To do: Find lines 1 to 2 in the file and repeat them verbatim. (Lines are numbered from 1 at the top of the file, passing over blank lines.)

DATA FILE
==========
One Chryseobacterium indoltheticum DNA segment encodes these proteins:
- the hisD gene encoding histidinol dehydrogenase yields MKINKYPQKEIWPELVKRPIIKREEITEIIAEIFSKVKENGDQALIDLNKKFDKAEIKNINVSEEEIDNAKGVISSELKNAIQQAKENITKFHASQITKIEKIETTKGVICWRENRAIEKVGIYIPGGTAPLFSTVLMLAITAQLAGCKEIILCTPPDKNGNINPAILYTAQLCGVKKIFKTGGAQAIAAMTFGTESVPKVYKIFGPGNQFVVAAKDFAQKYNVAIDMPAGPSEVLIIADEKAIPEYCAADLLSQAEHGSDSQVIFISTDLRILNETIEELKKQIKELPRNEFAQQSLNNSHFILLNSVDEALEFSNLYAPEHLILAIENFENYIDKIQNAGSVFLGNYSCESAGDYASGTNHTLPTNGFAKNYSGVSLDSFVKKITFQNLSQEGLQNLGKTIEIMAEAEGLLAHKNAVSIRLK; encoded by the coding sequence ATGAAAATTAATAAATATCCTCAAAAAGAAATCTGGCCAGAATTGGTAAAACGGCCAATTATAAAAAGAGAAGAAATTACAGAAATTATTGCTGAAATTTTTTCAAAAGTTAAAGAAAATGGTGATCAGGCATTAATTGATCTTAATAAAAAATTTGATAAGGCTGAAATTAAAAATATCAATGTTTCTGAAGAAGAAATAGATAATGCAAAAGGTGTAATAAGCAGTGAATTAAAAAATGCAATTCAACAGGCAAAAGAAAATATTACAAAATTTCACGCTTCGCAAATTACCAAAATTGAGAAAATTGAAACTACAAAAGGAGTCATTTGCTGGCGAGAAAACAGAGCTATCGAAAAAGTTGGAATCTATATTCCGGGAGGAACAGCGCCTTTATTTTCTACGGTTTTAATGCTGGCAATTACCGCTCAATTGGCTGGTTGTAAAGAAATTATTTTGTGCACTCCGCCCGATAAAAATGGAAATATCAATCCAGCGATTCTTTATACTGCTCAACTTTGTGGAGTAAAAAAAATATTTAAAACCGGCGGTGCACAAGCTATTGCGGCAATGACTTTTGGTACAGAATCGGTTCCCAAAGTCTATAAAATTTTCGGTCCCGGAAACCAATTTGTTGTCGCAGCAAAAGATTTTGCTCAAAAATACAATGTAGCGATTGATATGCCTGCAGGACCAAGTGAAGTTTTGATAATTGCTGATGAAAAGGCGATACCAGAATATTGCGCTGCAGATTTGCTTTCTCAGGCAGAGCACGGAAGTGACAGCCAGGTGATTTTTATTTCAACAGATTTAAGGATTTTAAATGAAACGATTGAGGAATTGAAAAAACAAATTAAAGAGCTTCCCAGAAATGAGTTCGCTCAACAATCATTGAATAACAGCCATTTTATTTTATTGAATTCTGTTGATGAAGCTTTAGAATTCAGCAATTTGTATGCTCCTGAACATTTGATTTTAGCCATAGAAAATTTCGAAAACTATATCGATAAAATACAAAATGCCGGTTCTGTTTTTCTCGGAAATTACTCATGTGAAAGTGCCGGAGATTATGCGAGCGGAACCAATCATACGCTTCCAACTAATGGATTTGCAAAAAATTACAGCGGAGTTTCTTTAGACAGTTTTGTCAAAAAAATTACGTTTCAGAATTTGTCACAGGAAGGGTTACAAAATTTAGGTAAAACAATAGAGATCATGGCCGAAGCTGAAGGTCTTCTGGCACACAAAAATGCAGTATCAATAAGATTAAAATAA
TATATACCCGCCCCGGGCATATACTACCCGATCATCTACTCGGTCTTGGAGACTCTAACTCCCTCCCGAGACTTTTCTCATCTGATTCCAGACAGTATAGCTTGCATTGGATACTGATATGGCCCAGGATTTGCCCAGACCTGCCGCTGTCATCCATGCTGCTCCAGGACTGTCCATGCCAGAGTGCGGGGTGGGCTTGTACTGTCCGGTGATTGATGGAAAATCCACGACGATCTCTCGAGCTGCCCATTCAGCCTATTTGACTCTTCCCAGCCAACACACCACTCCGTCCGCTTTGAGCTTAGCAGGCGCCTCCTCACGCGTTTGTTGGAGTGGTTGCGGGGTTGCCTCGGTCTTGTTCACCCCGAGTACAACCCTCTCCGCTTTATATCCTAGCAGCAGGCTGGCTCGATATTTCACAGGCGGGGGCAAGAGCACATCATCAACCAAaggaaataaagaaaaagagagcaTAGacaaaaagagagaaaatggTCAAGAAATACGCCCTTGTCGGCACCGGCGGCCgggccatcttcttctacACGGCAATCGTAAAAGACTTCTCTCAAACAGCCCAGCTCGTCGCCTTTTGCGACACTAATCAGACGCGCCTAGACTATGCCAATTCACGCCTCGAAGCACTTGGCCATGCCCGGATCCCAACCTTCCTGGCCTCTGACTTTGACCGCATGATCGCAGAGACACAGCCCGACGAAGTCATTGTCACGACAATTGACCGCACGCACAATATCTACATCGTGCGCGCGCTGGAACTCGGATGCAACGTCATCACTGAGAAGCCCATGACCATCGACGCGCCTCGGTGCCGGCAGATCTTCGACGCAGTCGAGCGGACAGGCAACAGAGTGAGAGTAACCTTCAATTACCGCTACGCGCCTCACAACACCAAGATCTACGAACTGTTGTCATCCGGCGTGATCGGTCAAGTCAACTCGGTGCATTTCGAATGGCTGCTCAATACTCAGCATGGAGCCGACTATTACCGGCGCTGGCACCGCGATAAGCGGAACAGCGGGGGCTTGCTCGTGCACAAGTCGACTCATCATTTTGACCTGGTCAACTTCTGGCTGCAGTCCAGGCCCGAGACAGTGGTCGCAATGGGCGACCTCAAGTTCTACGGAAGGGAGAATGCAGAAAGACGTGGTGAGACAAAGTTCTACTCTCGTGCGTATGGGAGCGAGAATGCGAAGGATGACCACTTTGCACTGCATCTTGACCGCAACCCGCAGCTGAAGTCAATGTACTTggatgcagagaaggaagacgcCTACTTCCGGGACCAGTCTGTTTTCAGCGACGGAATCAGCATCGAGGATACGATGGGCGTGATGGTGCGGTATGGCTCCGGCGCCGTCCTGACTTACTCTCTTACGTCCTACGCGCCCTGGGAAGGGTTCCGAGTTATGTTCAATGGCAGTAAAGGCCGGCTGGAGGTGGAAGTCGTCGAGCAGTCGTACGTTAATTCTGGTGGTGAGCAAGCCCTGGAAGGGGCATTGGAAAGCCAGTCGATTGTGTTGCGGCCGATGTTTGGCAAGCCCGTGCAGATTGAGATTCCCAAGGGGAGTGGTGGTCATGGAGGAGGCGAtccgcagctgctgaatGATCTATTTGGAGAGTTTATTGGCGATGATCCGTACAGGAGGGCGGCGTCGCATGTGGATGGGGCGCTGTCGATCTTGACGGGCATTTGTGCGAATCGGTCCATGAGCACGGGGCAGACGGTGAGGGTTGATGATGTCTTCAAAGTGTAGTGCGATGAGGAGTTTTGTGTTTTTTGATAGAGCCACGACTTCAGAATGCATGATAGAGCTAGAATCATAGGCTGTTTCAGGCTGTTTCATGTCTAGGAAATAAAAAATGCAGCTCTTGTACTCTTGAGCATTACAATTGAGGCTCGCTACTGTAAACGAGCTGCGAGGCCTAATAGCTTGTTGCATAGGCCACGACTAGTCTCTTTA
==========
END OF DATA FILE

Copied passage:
One Chryseobacterium indoltheticum DNA segment encodes these proteins:
- the hisD gene encoding histidinol dehydrogenase yields MKINKYPQKEIWPELVKRPIIKREEITEIIAEIFSKVKENGDQALIDLNKKFDKAEIKNINVSEEEIDNAKGVISSELKNAIQQAKENITKFHASQITKIEKIETTKGVICWRENRAIEKVGIYIPGGTAPLFSTVLMLAITAQLAGCKEIILCTPPDKNGNINPAILYTAQLCGVKKIFKTGGAQAIAAMTFGTESVPKVYKIFGPGNQFVVAAKDFAQKYNVAIDMPAGPSEVLIIADEKAIPEYCAADLLSQAEHGSDSQVIFISTDLRILNETIEELKKQIKELPRNEFAQQSLNNSHFILLNSVDEALEFSNLYAPEHLILAIENFENYIDKIQNAGSVFLGNYSCESAGDYASGTNHTLPTNGFAKNYSGVSLDSFVKKITFQNLSQEGLQNLGKTIEIMAEAEGLLAHKNAVSIRLK; encoded by the coding sequence ATGAAAATTAATAAATATCCTCAAAAAGAAATCTGGCCAGAATTGGTAAAACGGCCAATTATAAAAAGAGAAGAAATTACAGAAATTATTGCTGAAATTTTTTCAAAAGTTAAAGAAAATGGTGATCAGGCATTAATTGATCTTAATAAAAAATTTGATAAGGCTGAAATTAAAAATATCAATGTTTCTGAAGAAGAAATAGATAATGCAAAAGGTGTAATAAGCAGTGAATTAAAAAATGCAATTCAACAGGCAAAAGAAAATATTACAAAATTTCACGCTTCGCAAATTACCAAAATTGAGAAAATTGAAACTACAAAAGGAGTCATTTGCTGGCGAGAAAACAGAGCTATCGAAAAAGTTGGAATCTATATTCCGGGAGGAACAGCGCCTTTATTTTCTACGGTTTTAATGCTGGCAATTACCGCTCAATTGGCTGGTTGTAAAGAAATTATTTTGTGCACTCCGCCCGATAAAAATGGAAATATCAATCCAGCGATTCTTTATACTGCTCAACTTTGTGGAGTAAAAAAAATATTTAAAACCGGCGGTGCACAAGCTATTGCGGCAATGACTTTTGGTACAGAATCGGTTCCCAAAGTCTATAAAATTTTCGGTCCCGGAAACCAATTTGTTGTCGCAGCAAAAGATTTTGCTCAAAAATACAATGTAGCGATTGATATGCCTGCAGGACCAAGTGAAGTTTTGATAATTGCTGATGAAAAGGCGATACCAGAATATTGCGCTGCAGATTTGCTTTCTCAGGCAGAGCACGGAAGTGACAGCCAGGTGATTTTTATTTCAACAGATTTAAGGATTTTAAATGAAACGATTGAGGAATTGAAAAAACAAATTAAAGAGCTTCCCAGAAATGAGTTCGCTCAACAATCATTGAATAACAGCCATTTTATTTTATTGAATTCTGTTGATGAAGCTTTAGAATTCAGCAATTTGTATGCTCCTGAACATTTGATTTTAGCCATAGAAAATTTCGAAAACTATATCGATAAAATACAAAATGCCGGTTCTGTTTTTCTCGGAAATTACTCATGTGAAAGTGCCGGAGATTATGCGAGCGGAACCAATCATACGCTTCCAACTAATGGATTTGCAAAAAATTACAGCGGAGTTTCTTTAGACAGTTTTGTCAAAAAAATTACGTTTCAGAATTTGTCACAGGAAGGGTTACAAAATTTAGGTAAAACAATAGAGATCATGGCCGAAGCTGAAGGTCTTCTGGCACACAAAAATGCAGTATCAATAAGATTAAAATAA